Chatbots: What’s their role in the Digtialization of Supply Chain Management?

Chatbots.

It sounds like the beginning from the title of a Star Wars parody film.

In the recent year, chatbots have become all-the craze within the tech and business community. The more that the technology and the capability of these artificially intelligent beings develop, the more their breadth for utilization develops.

Source: SunnyApps Technologies

Supply chain analysts and specialists are now looking into applying chatbots into supply chain management activities, including procurement activities. Supply chain management, as a market, has seen a plethora of disruptive technologies pop up in the past few years. The main challenge for supply chain management teams is to keep up with the digilization trends/emerging technology of supply chains, implement the technologies that are useful, and continuously develop their organization’s competencies for utilizing tech-aided work-tools.

Chatbots are just another blip on the large scoping radar of AI tech. Their utilization can already be seen in various capacities. One, which you may recognize is Siri; a chatbot with deep AI, and machine learning abilities that can answer questions, hold small conversations and understand patterns.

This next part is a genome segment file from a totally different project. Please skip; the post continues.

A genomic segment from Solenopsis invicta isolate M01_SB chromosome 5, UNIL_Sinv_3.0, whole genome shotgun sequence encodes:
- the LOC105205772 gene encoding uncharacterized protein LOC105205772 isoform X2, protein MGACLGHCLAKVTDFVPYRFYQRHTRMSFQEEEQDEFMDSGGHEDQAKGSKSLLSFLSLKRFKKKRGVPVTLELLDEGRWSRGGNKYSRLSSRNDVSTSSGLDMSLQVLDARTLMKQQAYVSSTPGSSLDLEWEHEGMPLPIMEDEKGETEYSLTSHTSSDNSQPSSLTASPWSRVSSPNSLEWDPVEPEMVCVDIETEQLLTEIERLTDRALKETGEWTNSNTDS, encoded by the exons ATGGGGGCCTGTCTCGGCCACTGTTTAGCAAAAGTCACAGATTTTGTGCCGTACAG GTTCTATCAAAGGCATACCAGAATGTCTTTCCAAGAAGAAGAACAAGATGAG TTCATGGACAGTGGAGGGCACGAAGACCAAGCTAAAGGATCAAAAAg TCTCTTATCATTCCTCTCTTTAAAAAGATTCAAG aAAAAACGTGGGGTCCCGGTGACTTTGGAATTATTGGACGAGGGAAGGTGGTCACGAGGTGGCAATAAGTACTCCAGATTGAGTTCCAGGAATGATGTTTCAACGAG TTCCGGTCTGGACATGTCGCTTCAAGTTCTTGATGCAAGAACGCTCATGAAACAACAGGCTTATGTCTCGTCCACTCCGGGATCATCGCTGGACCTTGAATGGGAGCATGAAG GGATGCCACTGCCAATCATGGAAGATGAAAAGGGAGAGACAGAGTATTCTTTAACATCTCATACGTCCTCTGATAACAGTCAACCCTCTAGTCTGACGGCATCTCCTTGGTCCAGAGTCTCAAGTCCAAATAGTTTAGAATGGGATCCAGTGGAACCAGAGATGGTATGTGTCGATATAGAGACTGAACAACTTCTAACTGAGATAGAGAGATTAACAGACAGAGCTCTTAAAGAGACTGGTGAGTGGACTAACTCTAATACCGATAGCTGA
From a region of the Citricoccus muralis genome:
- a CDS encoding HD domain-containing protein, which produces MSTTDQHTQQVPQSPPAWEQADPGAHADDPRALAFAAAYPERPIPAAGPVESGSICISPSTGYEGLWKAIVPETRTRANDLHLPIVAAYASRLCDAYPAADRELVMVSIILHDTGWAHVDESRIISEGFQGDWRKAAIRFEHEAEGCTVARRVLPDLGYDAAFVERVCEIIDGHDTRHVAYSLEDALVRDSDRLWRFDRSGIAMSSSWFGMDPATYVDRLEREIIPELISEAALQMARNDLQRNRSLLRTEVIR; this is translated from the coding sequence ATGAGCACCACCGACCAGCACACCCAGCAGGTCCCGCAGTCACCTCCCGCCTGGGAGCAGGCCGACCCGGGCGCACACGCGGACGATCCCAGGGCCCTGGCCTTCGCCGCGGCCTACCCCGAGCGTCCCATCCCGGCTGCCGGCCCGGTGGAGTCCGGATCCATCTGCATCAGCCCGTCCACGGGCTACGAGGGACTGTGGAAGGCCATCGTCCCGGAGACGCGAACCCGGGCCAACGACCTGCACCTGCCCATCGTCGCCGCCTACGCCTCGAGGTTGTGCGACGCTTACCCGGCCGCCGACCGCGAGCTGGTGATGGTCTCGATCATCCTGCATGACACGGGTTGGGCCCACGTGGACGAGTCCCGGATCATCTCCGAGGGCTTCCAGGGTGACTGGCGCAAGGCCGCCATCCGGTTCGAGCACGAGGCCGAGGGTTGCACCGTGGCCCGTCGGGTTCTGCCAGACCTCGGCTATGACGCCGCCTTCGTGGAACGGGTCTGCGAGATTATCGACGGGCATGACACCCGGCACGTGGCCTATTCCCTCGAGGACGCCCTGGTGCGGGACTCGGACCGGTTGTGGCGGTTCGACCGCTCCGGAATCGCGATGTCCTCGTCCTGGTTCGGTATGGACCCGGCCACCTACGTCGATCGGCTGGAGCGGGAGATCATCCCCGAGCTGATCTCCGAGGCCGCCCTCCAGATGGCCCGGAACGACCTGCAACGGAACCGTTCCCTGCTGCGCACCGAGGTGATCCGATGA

To understand the capabilities Chatbot technology holds for supply chain management functions, we must first build a better understanding of the technology. From there, we can develop an ideal of applicability in regards to procurement functions and other supply chain related activities.

What are chatbots, really?

Chatbots are an emerging form of AI (Artificial Intelligence) that could be the next big disruption for supply chain management tech.

In 2016 it was found that, “47% of supply chain leaders from our larger community believe that artificial intelligence is disruptive and important with respect to supply chain strategies” (Suppy Chain Digital).

The sudden surge in the want/need for chatbots, in various aspects of the business functions- along the value chain, is extremely interesting considering chatbot technology was a technology developed in the 1960’s. The bot was called ELIZA and its utilization was solely to attempt the psychoanalysis of humans (NBC News 2016). In the 60’s, of course, the applications of this technology weren’t even close to being realized. The stage of computers were still embryonic, and there was little thought of the world moving to the complete digital accessibility of private individuals that exists today.